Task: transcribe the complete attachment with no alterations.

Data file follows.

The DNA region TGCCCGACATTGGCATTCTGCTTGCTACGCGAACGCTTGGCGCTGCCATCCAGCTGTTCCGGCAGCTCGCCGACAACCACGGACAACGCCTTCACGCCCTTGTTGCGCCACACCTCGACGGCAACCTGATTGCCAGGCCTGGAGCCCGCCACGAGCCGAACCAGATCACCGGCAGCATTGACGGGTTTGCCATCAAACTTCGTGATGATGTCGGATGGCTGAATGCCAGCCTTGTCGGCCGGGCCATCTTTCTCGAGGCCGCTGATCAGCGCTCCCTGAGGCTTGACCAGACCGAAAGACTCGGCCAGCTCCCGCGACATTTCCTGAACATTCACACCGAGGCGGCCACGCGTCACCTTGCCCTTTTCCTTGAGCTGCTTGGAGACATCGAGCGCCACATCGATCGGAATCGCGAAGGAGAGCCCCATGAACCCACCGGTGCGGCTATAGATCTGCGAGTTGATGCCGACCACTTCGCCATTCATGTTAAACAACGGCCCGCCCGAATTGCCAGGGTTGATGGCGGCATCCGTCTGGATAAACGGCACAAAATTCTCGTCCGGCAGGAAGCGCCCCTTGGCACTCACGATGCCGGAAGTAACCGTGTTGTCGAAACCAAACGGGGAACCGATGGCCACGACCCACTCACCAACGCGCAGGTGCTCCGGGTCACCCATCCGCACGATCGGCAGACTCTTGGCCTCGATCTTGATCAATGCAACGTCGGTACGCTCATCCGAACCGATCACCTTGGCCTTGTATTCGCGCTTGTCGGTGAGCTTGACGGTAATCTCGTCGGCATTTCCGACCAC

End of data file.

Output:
The DNA region TGCCCGACATTGGCATTCTGCTTGCTACGCGAACGCTTGGCGCTGCCATCCAGCTGTTCCGGCAGCTCGCCGACAACCACGGACAACGCCTTCACGCCCTTGTTGCGCCACACCTCGACGGCAACCTGATTGCCAGGCCTGGAGCCCGCCACGAGCCGAACCAGATCACCGGCAGCATTGACGGGTTTGCCATCAAACTTCGTGATGATGTCGGATGGCTGAATGCCAGCCTTGTCGGCCGGGCCATCTTTCTCGAGGCCGCTGATCAGCGCTCCCTGAGGCTTGACCAGACCGAAAGACTCGGCCAGCTCCCGCGACATTTCCTGAACATTCACACCGAGGCGGCCACGCGTCACCTTGCCCTTTTCCTTGAGCTGCTTGGAGACATCGAGCGCCACATCGATCGGAATCGCGAAGGAGAGCCCCATGAACCCACCGGTGCGGCTATAGATCTGCGAGTTGATGCCGACCACTTCGCCATTCATGTTAAACAACGGCCCGCCCGAATTGCCAGGGTTGATGGCGGCATCCGTCTGGATAAACGGCACAAAATTCTCGTCCGGCAGGAAGCGCCCCTTGGCACTCACGATGCCGGAAGTAACCGTGTTGTCGAAACCAAACGGGGAACCGATGGCCACGACCCACTCACCAACGCGCAGGTGCTCCGGGTCACCCATCCGCACGATCGGCAGACTCTTGGCCTCGATCTTGATCAATGCAACGTCGGTACGCTCATCCGAACCGATCACCTTGGCCTTGTATTCGCGCTTGTCGGTGAGCTTGACGGTAATCTCGTCGGCATTTCCGACCAC